It’s odd how different an experience can feel from the inside than the outside. I’m less than a week into my Open Mic pilgrimage and already I’ve lost all objectivity and feel thoroughly baffled and sorry for myself.

As anybody who has known me for a while will know, I’ve periodically suffered from bouts of depression and anxiety. Samuel Johnson characterised his depression as a ‘Black Dog’, but mine’s more of a dead barn owl. It just lies there, putting you off your food, killing your concentration and generally bumming you out. You wish it would go away, and it’s a bit difficult to explain to other people.

Anxiety exists at the other end of the scale, and manifests in worrying about the future, racing thoughts, and casting around for threats. You repeatedly visualise future scenarios, trying to anticipate problems and make contingency plans. When I’ve had it bad, I’ve started to get agrophobic – I become hyperaware of the people around me in public, and start to filter strangers in terms of threat/non-threat. As you can imagine, this ends up rather colouring your perception, and makes you much more likely to interpret value neutral information as scary or unpleasant. It can manifest as a feeling of radical loss of control, as if danger could rise from anywhere around you at any moment. This feels knackering and horrible, and the quickest way to make it stop is to make sure all the doors are locked, go into your room, and stay there.

But, of course, being stuck inside your room with no stimulation or respite from your thoughts is conducive to depression, so often you find yourself ping-ponging between two very unpleasant states – skull-pounding stress and heart-sinking depression. In the same way that anxiety makes you slice up the world in terms of potential threats, depression is likely to make you view the world in terms of all of its deficiencies – you end up evaluating your own life, and the phenomenon of human existence, and thinking dear God, it’s unbearably awful and pointless.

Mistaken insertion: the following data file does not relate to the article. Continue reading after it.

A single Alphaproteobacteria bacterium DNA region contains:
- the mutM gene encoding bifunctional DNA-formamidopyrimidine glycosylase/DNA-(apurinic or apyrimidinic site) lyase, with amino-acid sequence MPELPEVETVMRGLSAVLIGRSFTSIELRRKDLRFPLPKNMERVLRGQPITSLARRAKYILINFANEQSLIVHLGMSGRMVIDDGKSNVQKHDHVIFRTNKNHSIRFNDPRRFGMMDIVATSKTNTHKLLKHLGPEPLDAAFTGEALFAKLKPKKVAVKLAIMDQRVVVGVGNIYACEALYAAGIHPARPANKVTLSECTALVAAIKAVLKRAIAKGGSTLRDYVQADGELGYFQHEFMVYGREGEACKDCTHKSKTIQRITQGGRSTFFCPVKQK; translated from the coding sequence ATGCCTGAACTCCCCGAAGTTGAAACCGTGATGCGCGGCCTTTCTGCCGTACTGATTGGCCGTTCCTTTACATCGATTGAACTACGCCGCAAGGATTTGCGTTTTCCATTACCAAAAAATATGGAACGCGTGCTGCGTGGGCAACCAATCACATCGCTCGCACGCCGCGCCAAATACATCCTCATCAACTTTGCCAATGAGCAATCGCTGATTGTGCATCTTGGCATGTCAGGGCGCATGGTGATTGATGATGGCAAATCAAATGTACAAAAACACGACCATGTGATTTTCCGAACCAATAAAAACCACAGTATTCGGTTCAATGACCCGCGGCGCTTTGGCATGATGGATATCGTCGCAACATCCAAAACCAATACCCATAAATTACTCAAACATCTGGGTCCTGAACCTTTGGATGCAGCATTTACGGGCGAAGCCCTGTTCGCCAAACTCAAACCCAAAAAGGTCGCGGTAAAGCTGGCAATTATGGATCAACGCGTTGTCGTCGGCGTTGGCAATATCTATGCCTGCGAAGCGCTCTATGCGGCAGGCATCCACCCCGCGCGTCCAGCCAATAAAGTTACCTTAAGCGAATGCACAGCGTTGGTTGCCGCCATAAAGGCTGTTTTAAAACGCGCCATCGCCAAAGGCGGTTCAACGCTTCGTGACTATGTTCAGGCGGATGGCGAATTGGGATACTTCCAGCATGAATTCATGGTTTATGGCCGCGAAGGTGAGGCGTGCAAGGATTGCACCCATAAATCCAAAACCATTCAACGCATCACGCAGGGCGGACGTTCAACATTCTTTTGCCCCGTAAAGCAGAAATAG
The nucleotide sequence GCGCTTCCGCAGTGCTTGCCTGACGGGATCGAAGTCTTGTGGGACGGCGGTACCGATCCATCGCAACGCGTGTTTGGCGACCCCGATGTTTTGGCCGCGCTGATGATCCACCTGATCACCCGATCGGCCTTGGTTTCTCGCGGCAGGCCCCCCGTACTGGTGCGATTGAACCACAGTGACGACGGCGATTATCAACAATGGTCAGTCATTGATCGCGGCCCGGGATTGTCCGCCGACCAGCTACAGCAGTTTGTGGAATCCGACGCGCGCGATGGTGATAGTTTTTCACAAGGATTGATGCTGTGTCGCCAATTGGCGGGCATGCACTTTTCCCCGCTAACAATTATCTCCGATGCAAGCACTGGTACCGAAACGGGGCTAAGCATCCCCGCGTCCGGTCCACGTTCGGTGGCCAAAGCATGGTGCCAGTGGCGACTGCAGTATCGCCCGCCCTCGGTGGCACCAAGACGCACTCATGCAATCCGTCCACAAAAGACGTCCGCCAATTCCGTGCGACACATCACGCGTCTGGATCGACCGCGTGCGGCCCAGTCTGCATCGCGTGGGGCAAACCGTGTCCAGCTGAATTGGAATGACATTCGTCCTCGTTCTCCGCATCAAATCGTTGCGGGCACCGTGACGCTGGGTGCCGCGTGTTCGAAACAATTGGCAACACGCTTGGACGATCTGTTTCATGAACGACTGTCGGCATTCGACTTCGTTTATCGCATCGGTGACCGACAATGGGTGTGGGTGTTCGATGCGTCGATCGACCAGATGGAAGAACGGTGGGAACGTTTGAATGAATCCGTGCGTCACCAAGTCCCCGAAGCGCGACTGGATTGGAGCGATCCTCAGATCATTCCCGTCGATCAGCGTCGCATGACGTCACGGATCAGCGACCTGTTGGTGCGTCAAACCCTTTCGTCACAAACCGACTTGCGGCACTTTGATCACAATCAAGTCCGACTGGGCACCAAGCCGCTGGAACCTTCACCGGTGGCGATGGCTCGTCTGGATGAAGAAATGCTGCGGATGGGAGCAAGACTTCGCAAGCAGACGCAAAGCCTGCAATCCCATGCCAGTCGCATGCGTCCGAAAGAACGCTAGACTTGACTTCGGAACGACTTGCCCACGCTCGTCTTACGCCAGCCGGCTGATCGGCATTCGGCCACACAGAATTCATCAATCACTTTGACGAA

The really difficult thing is that there are grains of truth in the distorted worldviews engendered by these nasty states. We do have limited control over our environment, and major negative incidents – including fatal ones – can come lurching into one’s life out of nowhere, apparently without reason or justice. People get mugged or hurt in car accidents or lose things or die. Similarly, when you’re depressive, you can look at all this injustice, and think of all the people dying lonely, confusing deaths in hospital wards, and of all the people starving or diseased or suffering in the world, and conclude we live in a cruel, horrendous universe. You imagine people laughing it off or countering with some woolly bit of sophistry, and you think to yourself that to survive you have to be either callous or wilfully stupid.

Now, you could be forgiven for thinking that someone who seems to dip into these states periodically is not an ideal candidate for setting out on two months of travelling alone, standing in front of groups of strangers in strange places, and inviting them to judge him. Certainly, this is a thought that has occurred to me more than once.

But I’m not sure what my alternatives are. Sit at home and resign myself to inactivity? That seems just as likely to exacerbate the problem. I suppose I could commit to a lengthy spell of therapy, but outside the NHS it costs money, the NHS waiting list for a short burst of sessions takes months, and in my experience, although it was okay talking to someone, I found it a bit unsatisfying and patchy, especially as it tended to deal with problems on quite a surface, perfunctory level.

I think the truth of the matter is, this journey is about a lot more than just the open mic scene to me. I’m searching for something, and I think, maybe, what I’m after is a solid place to stand. I’ve not been able to work out why I can feel tired and sad and afraid, but then not be scared about going on stage in front of a huge crowd of strangers, and feel great about myself after having a good gig. And maybe if I can work out where those feelings come from, and separate them from the vicissitudes of performance, then I can make my everyday life better.

Already I’ve met some very inspirational people, who’ve dealt with events that we would traditionally expect to make someone – quite reasonably – miserable, and they seem positive and confident and generous and full of things to offer the world. As I push forward, I’m hoping to figure out more. Hmm…

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